There is an entire chapter about the importance of knowing the numbers of your new company. Lack of financial literacy is one of the most impactful hidden forces lurking behind small business owners. Even if you invest in professional help, you still need to comprehend how money moves in and out of your business.
An interesting takeaway is in the middle of the book: “You don’t have to be an expert to solve a problem. A lack of knowledge can be a blessing. Most innovation comes from what you notice, not from what you know. Give yourself permission to have a big idea in an area that is not in your area of expertise.”
‘The New Political Capitalism: How Businesses and Societies Can Thrive in a Deeply Politicised World’, by Joe Zammit-Lucia
According to American journalist Suzy Welch, “business is business and politics is politics and never the twain shall meet.” Here, however, Zammit-Lucia argues that the two are, in fact, inseparable, with a relationship that is “as complex as it is dynamic” and will become even more relevant to business success in future.
Zammit-Lucia, a physician turned multinational executive who founded Radix, a cross-party think-tank, explores how we are rapidly moving into the age of “political capitalism” and how businesses can adapt. In chapters that look at bridging the cultural divide between business and politics, the politics of globalisation, and cultural leadership, he believes success will come to those organisations that develop “a deep understanding of how politics and the constant contestation of political ideas work, how they drive as well as follow contemporary culture, and how to embed these understandings into the core of their business models”.
Since companies play a significant role in employment and consumption patterns, the time to focus only on profits and stock price has passed. So Zammit-Lucia maps out a framework for businesses to navigate this “new age” more effectively by developing “political antennas” and adapting to the impact of politics on business performance — sustainability and environmental impact are a case in point.
The author believes political capitalism is unstoppable and now it is a case of how — and how fast — this era will take shape. “For business leaders,” he writes, “the choices are around how they respond — and how they lead.”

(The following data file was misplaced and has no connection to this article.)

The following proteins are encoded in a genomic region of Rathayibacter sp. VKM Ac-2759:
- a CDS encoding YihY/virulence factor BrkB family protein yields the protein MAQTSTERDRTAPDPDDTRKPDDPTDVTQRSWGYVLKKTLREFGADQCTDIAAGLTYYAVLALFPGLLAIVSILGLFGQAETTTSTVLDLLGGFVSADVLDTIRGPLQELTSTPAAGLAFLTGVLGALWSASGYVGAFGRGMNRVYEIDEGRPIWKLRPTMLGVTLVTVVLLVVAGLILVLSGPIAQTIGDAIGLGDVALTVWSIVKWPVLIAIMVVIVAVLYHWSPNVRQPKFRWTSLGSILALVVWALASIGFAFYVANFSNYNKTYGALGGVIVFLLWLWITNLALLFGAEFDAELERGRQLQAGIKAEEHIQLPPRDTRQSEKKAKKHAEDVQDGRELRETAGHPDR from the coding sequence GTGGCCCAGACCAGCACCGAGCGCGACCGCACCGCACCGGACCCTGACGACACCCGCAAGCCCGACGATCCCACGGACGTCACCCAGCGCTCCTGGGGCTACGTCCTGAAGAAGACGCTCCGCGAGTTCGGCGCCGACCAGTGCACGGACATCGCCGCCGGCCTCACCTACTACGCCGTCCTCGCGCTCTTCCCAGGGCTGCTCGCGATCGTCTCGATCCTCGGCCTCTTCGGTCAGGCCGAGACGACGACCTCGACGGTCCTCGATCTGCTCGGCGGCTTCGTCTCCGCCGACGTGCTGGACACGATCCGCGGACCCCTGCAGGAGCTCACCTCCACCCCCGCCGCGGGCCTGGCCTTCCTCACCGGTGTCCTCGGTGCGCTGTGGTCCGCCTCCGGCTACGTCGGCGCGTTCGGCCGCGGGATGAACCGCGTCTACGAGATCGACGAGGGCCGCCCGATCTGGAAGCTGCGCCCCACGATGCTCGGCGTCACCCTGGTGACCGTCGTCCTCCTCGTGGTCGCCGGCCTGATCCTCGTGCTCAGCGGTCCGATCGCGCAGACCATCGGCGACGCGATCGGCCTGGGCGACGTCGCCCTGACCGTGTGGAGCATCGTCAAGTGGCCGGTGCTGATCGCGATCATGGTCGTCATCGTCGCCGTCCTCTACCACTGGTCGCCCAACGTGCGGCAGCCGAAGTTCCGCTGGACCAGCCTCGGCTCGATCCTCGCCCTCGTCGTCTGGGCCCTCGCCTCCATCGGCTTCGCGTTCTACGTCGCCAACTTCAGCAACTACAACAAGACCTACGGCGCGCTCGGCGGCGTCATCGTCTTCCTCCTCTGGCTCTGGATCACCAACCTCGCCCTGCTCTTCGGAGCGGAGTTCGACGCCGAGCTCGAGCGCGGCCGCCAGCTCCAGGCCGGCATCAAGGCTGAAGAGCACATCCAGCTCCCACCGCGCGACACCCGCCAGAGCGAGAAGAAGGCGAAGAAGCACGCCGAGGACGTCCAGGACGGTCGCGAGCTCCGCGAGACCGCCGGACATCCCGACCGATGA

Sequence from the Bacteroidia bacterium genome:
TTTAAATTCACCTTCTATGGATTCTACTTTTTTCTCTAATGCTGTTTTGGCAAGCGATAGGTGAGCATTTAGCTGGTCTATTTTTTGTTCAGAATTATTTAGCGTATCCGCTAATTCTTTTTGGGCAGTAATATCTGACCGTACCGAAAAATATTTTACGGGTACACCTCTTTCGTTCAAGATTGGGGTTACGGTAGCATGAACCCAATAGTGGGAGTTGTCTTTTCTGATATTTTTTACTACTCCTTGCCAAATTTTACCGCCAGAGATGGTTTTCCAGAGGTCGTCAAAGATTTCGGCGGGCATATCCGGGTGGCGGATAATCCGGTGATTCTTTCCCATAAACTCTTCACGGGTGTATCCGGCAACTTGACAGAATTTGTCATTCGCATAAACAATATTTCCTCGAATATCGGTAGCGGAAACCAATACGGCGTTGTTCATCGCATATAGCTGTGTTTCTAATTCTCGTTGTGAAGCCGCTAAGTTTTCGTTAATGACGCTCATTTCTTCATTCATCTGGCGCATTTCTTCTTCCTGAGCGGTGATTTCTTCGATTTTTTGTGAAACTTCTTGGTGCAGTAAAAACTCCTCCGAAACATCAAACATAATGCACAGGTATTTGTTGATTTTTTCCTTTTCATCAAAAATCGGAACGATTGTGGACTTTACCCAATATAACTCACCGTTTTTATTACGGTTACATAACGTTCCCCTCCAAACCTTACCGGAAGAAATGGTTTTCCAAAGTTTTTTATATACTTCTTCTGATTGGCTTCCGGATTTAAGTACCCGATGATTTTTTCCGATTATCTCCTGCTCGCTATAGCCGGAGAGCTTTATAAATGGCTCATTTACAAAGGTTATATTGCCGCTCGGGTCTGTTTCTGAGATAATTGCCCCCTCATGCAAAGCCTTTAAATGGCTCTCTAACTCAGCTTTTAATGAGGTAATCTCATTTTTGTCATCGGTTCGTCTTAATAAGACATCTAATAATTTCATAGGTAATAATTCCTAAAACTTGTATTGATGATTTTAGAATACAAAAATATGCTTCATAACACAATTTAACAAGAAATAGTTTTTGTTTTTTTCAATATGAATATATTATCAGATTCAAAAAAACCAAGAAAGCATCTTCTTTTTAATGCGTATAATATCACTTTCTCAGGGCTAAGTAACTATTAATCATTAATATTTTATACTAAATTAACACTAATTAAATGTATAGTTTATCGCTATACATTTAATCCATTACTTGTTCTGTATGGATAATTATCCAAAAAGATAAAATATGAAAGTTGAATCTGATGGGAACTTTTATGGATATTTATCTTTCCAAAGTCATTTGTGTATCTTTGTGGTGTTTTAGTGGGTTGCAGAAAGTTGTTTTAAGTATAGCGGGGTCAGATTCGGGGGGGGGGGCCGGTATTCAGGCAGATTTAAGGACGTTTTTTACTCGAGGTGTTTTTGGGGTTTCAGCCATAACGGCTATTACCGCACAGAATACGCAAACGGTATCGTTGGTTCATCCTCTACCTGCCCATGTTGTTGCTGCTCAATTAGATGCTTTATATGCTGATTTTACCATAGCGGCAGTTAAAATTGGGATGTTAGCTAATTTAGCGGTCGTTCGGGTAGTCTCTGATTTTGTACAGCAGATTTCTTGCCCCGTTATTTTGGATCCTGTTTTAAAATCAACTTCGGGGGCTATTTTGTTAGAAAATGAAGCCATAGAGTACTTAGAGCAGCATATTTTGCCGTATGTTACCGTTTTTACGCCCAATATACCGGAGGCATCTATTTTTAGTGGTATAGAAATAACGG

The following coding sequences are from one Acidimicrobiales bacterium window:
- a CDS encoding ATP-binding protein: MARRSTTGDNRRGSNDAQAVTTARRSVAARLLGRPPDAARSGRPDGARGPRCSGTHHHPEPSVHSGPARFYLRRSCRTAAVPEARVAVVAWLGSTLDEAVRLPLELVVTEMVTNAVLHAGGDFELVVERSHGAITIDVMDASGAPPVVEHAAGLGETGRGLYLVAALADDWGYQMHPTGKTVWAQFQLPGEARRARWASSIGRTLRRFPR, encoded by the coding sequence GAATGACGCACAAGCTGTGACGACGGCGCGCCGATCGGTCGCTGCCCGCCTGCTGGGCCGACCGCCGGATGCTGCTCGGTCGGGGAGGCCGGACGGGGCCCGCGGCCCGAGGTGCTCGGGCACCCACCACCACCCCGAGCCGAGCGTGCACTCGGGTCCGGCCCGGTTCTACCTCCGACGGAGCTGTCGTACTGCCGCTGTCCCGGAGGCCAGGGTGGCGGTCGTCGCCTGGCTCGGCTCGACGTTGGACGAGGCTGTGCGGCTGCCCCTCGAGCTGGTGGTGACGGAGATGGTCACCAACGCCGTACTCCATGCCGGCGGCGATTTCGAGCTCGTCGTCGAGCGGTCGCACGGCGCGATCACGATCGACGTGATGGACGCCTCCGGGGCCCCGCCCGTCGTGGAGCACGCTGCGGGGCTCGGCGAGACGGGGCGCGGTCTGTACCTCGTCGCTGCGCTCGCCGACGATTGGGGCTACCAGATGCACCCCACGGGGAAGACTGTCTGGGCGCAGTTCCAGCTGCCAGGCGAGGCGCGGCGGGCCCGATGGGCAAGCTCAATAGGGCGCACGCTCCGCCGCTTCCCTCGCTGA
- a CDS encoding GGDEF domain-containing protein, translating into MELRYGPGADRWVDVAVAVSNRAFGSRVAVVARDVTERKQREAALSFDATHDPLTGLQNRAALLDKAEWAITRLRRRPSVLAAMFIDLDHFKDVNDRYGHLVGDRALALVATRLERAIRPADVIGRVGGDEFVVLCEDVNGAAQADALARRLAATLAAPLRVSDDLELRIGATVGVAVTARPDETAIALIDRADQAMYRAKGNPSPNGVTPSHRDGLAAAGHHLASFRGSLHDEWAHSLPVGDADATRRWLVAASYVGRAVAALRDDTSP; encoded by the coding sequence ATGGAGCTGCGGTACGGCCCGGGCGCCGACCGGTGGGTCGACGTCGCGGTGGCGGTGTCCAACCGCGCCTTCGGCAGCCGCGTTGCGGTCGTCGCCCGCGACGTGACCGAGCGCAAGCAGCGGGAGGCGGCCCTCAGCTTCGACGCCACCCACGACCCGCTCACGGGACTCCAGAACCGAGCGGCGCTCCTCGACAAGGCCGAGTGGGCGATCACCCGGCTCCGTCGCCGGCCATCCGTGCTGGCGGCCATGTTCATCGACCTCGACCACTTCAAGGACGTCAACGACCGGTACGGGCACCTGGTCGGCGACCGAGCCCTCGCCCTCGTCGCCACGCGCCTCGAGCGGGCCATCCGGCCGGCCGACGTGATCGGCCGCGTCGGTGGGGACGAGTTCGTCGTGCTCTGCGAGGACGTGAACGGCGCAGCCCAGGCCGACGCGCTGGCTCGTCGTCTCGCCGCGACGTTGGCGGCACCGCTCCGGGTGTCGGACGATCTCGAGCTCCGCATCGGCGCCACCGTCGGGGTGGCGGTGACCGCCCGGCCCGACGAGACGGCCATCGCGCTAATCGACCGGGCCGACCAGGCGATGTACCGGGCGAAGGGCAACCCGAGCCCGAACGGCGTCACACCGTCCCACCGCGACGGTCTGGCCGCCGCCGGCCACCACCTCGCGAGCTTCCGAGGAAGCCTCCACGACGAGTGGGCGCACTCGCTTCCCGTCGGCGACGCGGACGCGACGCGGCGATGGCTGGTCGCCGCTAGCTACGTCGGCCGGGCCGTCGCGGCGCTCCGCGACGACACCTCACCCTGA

In the long-term, Zammit-Lucia concludes that questions such as what the world looks like if automation and digitisation leave vast swaths of populations unemployed or welfare and pensions systems no longer work, “will all make everything ever more political in nature”.
‘The Voltage Effect: How to Make Good Ideas Great and Great Ideas Scale’, by John List
If something is worth doing, it is worth doing big. That is the mantra of behavioural economist and author of The Voltage Effect, John List.
The innovations that change the world are not necessarily the best ideas but those that reach the largest number of people. List’s contention is that scalable ideas have specific traits: what he calls five vital signs.
The premise of this book is that good data can help organisations assess whether an idea is scalable as well as helping it achieve the desired growth. The author — a professor at the University of Chicago as well as chief economist at ride-sharing app Lyft — has been using data to analyse economic behaviour for three decades. As a result, he expresses an awareness of the pitfalls of blindly trusting statistics alongside the value of intelligently employing insights from good data.
There are a lot of real-life stories in The Voltage Effect, illustrating success, but more often failure. These include explanations of why, for example, celebrity chef Jamie Oliver’s restaurant empire collapsed. Some of these stories are personal, such as List’s time as chief economist at Uber, in which he gives an insider’s perspective on the downfall of founder Travis Kalanick.
This is a book of obvious benefit to founders, but its advice is equally applicable to those with responsibility outside the realm of business, such as civil servants devising national policy, leaders of social action groups trying to bring about cultural change and educationalists trying to improve student outcomes with new methods of teaching.